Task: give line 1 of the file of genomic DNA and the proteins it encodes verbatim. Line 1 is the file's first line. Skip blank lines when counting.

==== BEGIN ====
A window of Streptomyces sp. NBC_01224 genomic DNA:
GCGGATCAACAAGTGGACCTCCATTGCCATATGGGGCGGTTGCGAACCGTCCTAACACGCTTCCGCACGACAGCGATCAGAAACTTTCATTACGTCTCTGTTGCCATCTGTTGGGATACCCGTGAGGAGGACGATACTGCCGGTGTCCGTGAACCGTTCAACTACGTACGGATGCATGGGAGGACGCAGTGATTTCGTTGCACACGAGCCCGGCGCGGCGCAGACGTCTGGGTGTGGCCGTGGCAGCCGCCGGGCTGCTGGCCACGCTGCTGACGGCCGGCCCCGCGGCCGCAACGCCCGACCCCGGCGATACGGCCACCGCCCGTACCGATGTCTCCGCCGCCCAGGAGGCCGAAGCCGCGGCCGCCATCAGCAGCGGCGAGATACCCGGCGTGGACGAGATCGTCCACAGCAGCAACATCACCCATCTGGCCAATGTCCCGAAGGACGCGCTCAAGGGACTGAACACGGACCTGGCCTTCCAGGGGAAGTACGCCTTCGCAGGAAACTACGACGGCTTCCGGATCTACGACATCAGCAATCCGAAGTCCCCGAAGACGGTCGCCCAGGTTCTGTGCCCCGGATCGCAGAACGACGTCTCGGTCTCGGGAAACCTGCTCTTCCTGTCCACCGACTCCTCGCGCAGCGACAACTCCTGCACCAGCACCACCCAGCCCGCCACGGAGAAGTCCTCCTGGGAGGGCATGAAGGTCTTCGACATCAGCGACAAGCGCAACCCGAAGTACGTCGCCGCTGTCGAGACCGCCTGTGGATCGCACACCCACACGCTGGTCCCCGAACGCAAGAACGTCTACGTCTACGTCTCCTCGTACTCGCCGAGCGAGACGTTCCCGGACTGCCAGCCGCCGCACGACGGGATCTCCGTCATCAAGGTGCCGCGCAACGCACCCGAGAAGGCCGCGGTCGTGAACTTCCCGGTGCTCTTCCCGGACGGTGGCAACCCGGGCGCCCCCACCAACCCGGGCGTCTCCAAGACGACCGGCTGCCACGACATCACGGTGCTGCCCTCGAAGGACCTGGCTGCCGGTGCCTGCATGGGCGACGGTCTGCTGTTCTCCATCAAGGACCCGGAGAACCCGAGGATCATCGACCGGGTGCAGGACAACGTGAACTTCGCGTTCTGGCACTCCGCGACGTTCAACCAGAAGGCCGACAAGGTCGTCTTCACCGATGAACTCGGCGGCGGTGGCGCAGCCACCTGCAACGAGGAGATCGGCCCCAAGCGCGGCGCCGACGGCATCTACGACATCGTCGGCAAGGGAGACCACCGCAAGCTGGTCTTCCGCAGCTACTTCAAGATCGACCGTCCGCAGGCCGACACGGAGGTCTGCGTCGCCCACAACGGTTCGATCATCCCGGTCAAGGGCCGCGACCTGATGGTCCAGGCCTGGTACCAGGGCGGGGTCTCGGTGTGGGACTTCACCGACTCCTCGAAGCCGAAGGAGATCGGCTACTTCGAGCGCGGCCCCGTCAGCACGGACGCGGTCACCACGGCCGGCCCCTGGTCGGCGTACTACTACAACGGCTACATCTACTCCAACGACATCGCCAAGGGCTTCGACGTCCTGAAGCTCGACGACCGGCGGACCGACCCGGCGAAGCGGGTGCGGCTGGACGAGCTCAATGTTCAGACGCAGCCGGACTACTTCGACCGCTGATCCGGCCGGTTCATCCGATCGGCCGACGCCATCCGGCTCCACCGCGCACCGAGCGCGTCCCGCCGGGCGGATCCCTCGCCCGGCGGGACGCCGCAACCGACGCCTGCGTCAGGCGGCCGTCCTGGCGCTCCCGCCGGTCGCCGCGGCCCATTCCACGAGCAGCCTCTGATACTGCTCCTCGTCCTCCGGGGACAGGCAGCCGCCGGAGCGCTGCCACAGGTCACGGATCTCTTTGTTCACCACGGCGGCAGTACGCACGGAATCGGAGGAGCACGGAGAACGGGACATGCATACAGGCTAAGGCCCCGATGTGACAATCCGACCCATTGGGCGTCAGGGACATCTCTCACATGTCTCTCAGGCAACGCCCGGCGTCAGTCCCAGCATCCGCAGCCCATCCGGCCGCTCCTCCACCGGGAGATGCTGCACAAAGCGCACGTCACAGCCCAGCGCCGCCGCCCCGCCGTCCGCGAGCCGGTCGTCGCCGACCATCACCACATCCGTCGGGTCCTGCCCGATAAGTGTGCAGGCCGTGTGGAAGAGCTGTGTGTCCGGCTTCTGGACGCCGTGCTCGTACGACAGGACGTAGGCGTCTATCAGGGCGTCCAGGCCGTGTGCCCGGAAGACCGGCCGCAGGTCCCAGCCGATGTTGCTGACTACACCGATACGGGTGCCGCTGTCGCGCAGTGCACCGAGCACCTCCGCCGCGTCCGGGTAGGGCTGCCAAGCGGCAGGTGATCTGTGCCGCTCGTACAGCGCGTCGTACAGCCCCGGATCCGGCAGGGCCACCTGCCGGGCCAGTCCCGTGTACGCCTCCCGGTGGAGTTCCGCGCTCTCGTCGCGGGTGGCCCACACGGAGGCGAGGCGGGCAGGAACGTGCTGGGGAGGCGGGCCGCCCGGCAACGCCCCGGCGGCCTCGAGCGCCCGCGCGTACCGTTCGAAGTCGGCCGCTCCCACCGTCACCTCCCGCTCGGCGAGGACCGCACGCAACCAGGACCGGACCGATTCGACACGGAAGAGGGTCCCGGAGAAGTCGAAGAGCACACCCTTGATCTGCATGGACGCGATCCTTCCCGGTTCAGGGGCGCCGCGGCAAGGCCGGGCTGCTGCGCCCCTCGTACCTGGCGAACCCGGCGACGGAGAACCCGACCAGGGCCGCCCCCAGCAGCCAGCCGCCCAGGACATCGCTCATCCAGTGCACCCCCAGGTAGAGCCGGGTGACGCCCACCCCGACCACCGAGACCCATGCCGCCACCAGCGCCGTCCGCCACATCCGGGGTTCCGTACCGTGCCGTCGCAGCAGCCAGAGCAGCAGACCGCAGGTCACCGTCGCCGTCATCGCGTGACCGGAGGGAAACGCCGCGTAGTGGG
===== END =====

A window of Streptomyces sp. NBC_01224 genomic DNA: